|Authors: ||A. Kromwijk, F. van Noort, N. Verhoef, P. Balk, M. van Wordragen|
|Keywords: ||next generation sequencing, gene expression, snowball, temperature, bud dormancy, forcing|
During wintertime Viburnum opulus var. roseum (snowball) shrubs are forced in warm greenhouses to harvest early cut flowers.
Early forcing is occasionally unsuccessful.
This is probably due to a lack of hours with low temperatures that is needed to break bud dormancy.
To gain more insight about the effect of temperature on breaking dormancy and early forcing results, shrubs were transferred into cold storage in week 41, 43 and 45 (2009) for 4, 6 or 8 weeks at a temperature of 2, 5 or 8°C. After storage, the shrubs were forced at a day-/night temperature of 28/23°C. Shrubs stored for at least 8 weeks from week 41, 6 weeks from week 43 and 4 weeks from week 45 gave good forcing results, regardless of storage temperature.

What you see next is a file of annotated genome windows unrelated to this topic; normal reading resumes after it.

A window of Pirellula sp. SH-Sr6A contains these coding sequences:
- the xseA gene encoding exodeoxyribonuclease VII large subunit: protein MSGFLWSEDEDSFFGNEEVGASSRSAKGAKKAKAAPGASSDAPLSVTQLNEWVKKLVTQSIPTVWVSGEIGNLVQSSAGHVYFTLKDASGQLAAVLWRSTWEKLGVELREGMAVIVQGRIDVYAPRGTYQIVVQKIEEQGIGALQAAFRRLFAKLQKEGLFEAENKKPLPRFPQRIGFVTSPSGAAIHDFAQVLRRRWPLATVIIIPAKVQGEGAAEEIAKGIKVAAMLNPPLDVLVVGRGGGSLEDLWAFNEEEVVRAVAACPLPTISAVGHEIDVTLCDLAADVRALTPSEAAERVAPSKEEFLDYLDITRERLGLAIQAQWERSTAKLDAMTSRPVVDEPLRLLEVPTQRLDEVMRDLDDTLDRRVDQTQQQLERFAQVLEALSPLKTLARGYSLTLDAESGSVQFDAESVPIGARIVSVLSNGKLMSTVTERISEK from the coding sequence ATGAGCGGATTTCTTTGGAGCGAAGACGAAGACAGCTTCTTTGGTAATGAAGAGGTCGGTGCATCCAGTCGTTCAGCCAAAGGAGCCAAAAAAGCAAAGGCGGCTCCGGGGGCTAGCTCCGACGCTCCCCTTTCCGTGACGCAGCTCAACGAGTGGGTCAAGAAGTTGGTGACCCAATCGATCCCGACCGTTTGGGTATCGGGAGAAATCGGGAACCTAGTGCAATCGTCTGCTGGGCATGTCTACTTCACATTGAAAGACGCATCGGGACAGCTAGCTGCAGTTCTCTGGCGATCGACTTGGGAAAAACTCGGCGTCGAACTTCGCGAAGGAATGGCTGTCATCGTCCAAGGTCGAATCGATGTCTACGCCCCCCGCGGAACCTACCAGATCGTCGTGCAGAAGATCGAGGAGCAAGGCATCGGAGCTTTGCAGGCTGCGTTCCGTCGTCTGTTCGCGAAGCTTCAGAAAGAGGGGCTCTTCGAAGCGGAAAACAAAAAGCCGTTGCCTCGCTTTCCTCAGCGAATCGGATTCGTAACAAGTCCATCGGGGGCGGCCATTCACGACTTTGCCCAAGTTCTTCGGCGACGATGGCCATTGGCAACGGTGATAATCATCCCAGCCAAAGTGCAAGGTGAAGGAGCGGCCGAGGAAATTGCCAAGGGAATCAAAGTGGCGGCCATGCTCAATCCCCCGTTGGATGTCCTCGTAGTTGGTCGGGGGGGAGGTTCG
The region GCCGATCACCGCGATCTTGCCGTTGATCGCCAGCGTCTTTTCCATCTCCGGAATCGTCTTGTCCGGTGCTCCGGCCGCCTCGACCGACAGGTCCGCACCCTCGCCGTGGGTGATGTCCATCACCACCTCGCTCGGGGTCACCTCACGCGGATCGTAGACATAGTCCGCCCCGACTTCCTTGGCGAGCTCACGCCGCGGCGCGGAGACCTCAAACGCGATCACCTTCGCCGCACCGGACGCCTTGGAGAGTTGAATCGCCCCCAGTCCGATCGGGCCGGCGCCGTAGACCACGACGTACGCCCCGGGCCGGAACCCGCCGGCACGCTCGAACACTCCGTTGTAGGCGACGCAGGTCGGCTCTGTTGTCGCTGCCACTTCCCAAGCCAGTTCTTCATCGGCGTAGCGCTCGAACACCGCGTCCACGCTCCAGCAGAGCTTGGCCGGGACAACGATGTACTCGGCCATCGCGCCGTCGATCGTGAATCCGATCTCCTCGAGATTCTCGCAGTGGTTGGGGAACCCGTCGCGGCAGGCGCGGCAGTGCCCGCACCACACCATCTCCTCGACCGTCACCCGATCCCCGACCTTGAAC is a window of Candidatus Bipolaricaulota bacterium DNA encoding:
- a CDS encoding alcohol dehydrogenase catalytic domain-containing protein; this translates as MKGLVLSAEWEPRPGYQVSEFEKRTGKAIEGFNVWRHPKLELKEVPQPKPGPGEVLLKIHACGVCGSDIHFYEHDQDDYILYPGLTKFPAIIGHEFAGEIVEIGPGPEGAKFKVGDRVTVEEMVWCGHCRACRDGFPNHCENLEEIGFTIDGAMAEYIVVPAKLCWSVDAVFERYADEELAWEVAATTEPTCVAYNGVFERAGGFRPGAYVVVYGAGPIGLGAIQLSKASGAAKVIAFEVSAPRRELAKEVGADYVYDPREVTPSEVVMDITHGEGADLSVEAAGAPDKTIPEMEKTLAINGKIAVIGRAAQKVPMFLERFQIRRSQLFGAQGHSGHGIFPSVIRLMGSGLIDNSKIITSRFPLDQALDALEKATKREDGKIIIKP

Since growing conditions outside vary every year and differ between nurseries, it is difficult to determine when forcing can be started.
To prevent poor forcing results, we aimed to develop a molecular diagnostic assay to determine the moment at which winter dormancy of snowball flower buds is sufficiently broken.
In order to identify genes involved in bud breaking dormancy, an experiment was performed on a commercial nursery from October 2010 to January 2011. Flower buds of snowball shrubs outside were sampled weekly and in December and January batches of shrubs were placed every week in a greenhouse to observe forcing results.
Genes involved in bud breaking dormancy were identified by performing next generation Illumina RNA sequencing on bud samples with poor and good forcing results.
A set of candidate genes was validated during a second trial at two different commercial nurseries in 2011-2012.
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